One of my friends asked me on my return from my recent sojourn in the woods how my “seance” went. He was joking, but a bit on the level and quite perceptive. He gets something of what the woods and mountains mean to me (and I think to himself as well, and any person who will let them into their soul). Emerson said “The greatest delight which the woods and fields minister, is the suggestion of an occult relation between man and the vegetable.” He wasn’t using “occult” in its 21st century sense of scary and sinister, but in its original sense of “hidden” or “unseen”. We are connected to all things, and all things to us. What grander theological or existential implications this truth may hold I’ll leave for future Emersons–I wish only to note that it exists and that the noting benefits the soul.
A solo foray into the mountains gives one precisely that–an opportunity to note the connection. Our connected nature can be noted in many environments–even during a normal day–but my own experience is that often the world of making a living in an industrialized society blinds us to the essence of living. We get so caught up in doing that simply being gets lost. When being gets lost, many other things tend to get lost as well. We can lose sight not just of our connection to the greater world in which we live but even our immediate world of friends and family. We become disjointed, fragmented. We can live in a city of millions yet be haunted by constant indwelling loneliness. Irony indeed then that sometimes to see past the loneliness we need to be alone.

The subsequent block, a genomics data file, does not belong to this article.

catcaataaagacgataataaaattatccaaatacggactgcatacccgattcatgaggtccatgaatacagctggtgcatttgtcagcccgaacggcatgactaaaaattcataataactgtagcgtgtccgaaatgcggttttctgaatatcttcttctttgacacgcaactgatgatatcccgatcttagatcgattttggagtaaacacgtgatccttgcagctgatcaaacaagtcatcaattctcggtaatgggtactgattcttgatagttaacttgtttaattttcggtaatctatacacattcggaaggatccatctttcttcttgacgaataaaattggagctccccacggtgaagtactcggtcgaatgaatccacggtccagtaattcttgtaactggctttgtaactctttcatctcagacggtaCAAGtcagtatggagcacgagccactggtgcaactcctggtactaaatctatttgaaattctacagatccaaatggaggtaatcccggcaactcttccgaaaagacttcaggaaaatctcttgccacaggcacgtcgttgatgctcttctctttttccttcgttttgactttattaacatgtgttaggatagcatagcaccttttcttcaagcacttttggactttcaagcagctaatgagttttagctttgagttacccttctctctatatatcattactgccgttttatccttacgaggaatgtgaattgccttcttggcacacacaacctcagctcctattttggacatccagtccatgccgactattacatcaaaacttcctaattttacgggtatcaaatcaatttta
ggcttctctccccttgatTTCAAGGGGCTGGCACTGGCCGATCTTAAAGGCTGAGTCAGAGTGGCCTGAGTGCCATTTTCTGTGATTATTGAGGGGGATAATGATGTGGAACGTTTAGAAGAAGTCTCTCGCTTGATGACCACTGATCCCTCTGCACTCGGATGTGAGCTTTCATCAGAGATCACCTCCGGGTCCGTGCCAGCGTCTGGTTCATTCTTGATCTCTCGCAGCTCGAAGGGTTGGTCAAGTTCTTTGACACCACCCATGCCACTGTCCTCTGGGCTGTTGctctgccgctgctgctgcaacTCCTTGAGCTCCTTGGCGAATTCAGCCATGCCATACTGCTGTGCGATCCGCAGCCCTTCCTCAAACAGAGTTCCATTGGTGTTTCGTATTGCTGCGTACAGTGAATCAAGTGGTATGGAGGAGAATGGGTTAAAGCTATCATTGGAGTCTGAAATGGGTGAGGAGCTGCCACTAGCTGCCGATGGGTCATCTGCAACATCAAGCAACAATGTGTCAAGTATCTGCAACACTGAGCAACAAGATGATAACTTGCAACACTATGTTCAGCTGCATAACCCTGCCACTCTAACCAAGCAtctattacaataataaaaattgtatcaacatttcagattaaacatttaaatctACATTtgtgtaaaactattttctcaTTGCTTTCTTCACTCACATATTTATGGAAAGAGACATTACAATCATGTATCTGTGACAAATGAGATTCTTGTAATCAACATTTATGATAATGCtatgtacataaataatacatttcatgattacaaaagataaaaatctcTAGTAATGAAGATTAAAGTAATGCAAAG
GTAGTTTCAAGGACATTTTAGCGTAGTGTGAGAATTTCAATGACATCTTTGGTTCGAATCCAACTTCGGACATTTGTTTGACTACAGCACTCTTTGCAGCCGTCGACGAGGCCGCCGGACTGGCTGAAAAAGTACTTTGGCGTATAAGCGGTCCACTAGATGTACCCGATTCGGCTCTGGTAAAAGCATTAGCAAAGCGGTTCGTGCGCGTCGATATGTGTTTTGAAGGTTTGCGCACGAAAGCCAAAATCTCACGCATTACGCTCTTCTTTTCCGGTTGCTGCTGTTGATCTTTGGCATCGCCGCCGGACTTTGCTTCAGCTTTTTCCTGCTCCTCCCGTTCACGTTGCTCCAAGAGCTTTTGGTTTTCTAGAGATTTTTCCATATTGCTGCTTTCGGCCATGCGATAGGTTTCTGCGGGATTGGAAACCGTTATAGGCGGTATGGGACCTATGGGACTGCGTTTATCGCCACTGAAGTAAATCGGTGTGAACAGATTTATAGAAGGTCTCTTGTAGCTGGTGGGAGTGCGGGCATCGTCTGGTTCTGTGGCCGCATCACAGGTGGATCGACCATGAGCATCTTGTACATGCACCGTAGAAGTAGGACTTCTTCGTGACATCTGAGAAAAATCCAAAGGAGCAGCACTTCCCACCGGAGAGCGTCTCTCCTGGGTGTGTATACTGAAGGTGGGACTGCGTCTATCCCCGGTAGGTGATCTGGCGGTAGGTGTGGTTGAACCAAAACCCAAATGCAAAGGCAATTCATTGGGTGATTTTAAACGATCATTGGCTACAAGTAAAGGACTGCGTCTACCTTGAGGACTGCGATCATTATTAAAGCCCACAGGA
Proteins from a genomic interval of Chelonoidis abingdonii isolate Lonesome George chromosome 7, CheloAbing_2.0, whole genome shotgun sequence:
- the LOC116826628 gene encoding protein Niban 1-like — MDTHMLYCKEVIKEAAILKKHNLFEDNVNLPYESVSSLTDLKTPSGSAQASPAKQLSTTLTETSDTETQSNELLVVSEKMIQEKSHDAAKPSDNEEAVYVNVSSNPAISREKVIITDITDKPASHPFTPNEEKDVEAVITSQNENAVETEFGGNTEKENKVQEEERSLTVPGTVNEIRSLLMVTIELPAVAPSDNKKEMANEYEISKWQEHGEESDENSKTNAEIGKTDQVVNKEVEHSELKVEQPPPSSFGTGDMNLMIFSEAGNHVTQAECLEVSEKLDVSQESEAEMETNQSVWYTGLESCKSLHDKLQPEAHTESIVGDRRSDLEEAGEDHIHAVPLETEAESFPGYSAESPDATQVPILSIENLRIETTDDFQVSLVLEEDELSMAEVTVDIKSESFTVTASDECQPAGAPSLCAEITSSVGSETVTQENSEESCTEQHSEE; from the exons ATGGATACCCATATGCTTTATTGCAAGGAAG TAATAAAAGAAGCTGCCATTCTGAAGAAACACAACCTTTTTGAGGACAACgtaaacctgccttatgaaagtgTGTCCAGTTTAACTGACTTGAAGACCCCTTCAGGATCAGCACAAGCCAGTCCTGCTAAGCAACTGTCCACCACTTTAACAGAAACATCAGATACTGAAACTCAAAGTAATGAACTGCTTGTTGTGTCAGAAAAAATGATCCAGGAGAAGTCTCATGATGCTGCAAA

Now, just walking in the woods or standing on a mountain doesn’t necessarily speak to that fragmentation nor help us see past it. If we carry the mindset of town into the woods they will say nothing to us. If we are mentally somewhere other than where we are the place and the moment we are actually in will always be diluted. Its unseen joy and beauty will remain unseen.
So we must teach ourselves to slow down and put away the distractions. We must take a few breaths and savor them. Doesn’t that air feel delicious? We must mentally engage our surroundings. We must notice things. See the way the moss has begun to envelope that fallen branch and dissolve it back into the soil that nourishes the tree from which the branch fell. Think about how the tree is breathing–inhaling carbon dioxide and exhaling oxygen. Now take a breath and realize you are inhaling what the tree exhales and by this very act most basic to living are connected to the tree, the fallen branch, the moss, and the soil.
The true beauty of seeing such connection is that it doesn’t have to stay in the woods or whatever other place one tends to find it. If we find it there but leave it then it will have done us little good. Instead, use it to see again how connected you are to your daily world. Not in the usual sense of the way the world is plugged in (yet terribly disconnected), but in the sense of the natural connections that sustain you.
Think about your food and the farmer who grew it or the person that prepared it–or how it grew in the soil of your own garden nourished by the soil you walk on every day. Embrace your loved ones and really feel them physically and spiritually. Notice the smell of your wife’s hair or strength in your growing son’s shoulders. Taste the satisfaction a task well done–even something so mundane as a memo at work or sweeping the floor at home. See again the beauty of a print on the wall. Feel connected because you are connected. Embrace that connection because it sustains you. You could not be without it. You are not alone, but a unique stroke in the fiercely beautiful canvas of life and being. Savor that.